#124 bigrider on 10.14.11 at 2:32 pm

#118 Spaceman. Your post made me laugh in a good way

Ya Robert Kiyosaki is so rich from his real estate endeavors that he travels the world hosting get rich with real estate seminars charging $900 a pop for them.

He wants everyone to be able to do what he professes he has done, out of the goodness of his heart. And out of the goodness of his heart, this ‘rich dad’ charges 900.00 bucks for his advice ,money he doesn’t really need because after all ,he is not a ‘poor dad’.

This man from hawaii should go back to spear fishing or humping the hula hula girls. We have enough scammers in the world already

#125 Bill Gable on 10.14.11 at 2:56 pm

Anecdotally – this time of year English Bay should be packed with pre Christmas stuff, and the Port should be humming.
One ship today.
Started digging. China has undercut shipping rates by a huge factor, in effect, shutting out Non China carriers, with higher above line costs.
No one talks about how much troube China isin. Why? Their Banking sector looks like a Flaherty brain scan. Holes, and nothing going on.
Dunno – but this is going to be interesting.
One last – boots on the ground observation.
Electronic store, not Apple, and the place was a morgue. I asked a sales dude how business was. “Lousy”.
Fun Christmas season for retailers ahead.

#126 Westernman on 10.14.11 at 3:05 pm

Smoking Man
Regarding the comment about you sitting back in your easy chair and watching Israel ” take out ” Iran…
are you this pig ignorant naturally or did you have to take courses?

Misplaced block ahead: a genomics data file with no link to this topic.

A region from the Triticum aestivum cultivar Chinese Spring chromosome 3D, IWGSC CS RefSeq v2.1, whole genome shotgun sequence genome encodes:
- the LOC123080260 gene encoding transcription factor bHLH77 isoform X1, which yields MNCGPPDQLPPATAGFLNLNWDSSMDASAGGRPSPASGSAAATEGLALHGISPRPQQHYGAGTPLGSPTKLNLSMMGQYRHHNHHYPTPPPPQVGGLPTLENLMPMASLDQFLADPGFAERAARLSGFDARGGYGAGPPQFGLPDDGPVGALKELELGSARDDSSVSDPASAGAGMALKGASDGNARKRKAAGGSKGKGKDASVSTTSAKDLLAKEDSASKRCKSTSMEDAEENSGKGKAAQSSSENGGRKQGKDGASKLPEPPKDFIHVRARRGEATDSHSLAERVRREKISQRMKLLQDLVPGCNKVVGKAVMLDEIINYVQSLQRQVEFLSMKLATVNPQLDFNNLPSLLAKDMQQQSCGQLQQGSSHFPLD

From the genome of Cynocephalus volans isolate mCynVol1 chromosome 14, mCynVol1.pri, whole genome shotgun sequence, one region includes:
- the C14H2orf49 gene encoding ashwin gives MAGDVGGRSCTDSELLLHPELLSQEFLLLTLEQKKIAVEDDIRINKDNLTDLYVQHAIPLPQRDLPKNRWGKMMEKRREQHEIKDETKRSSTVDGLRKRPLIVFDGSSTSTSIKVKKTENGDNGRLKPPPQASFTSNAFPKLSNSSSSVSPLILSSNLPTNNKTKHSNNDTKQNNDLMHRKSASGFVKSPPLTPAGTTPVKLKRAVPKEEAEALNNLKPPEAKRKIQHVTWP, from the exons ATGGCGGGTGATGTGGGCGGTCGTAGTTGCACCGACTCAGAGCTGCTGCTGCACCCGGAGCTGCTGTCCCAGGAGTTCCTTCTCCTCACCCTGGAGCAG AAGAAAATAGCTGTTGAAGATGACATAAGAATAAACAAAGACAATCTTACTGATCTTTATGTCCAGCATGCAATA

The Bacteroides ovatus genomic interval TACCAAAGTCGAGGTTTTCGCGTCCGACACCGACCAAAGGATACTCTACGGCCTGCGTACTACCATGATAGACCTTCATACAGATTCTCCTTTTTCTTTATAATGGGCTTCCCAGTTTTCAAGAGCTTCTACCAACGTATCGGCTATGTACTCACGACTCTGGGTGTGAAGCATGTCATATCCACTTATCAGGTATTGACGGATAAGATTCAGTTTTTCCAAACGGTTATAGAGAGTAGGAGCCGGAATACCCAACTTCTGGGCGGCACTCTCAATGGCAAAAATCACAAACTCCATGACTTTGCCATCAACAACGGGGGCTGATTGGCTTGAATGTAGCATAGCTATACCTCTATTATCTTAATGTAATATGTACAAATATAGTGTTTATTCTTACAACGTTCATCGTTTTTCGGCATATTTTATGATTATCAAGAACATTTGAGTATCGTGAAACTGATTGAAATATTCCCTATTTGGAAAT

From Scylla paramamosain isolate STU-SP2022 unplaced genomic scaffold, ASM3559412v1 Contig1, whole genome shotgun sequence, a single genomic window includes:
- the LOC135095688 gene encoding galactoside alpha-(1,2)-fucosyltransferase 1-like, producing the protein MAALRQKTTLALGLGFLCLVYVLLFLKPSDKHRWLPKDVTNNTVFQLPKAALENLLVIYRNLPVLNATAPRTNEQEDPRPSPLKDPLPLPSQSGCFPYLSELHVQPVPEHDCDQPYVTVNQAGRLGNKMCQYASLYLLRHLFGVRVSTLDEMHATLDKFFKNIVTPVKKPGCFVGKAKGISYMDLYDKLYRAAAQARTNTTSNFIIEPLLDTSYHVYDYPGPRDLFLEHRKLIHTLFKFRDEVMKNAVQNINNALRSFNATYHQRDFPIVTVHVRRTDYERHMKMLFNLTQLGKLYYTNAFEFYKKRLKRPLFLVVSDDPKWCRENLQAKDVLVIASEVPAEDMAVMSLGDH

Stay on your meds you nutcake.

#127 Dan in Victoria on 10.14.11 at 3:20 pm

Chris you and my wife must have front row seats on the roller coaster.
Calm down, do some critical thinking.
As far as I can figure you owe a total of 380K
You have an income of 100K
The loan ratio is not too bad.
You should trim it down though.
The loss on the Calgary property isn’t there until you sell. If it is cash flow positive whats wrong with that?
You need to talk to a compentent advisor who understands the ins and outs of your situation, everyone has diffrent wants and needs.
You just need someone with a firm hand to guide you.
Would I have done what you did, no, but i have seen this time and time again.
You get caught up with the herd and buy cause its going up and panic and want to sell on the way down (roller coaster front seat)
You’ve learned a little from this but you need to learn more, like I always say you’ll pay for your education how much is up to you.
Believe me I know what you are going through mentally (I have been ripped a new one the last couple of months)
Stop running around with your arms waving in the air, Sit down and start crunching the numbers and angles theres a way to make this work.
Find it.
As I said you need guidance maybe Garth can send you to someone who can help.
Don’t despair work at it.
Remember if you don’t take a chance you’ll never get anywhere, just calculate it so its in your favor.
Good Luck.

#128 foolsrushin on 10.14.11 at 3:35 pm

A little late to the party but I just read yesterdays blog. Everythings back to normal. What a joke! A few manipulated positive days in a sea of red and everythings okay? LOL Oh well, thats what the sheeple want to hear.
One more week of advances into options expiration before the markets reverse course. In any case, when panic returns to Europe following the October 23 meetings the US dollar will bounce higher once again as money moves to treasuries and commodity stocks will get hammered to even lower levels.
Write it down, watch for it and refer back to it.

#129 Diana on 10.14.11 at 3:46 pm

@64 House

Holy mixed measurements Batman!

#130 Occupy Everything on 10.14.11 at 3:49 pm

Bad news folks. The unions are throwing in with OWS: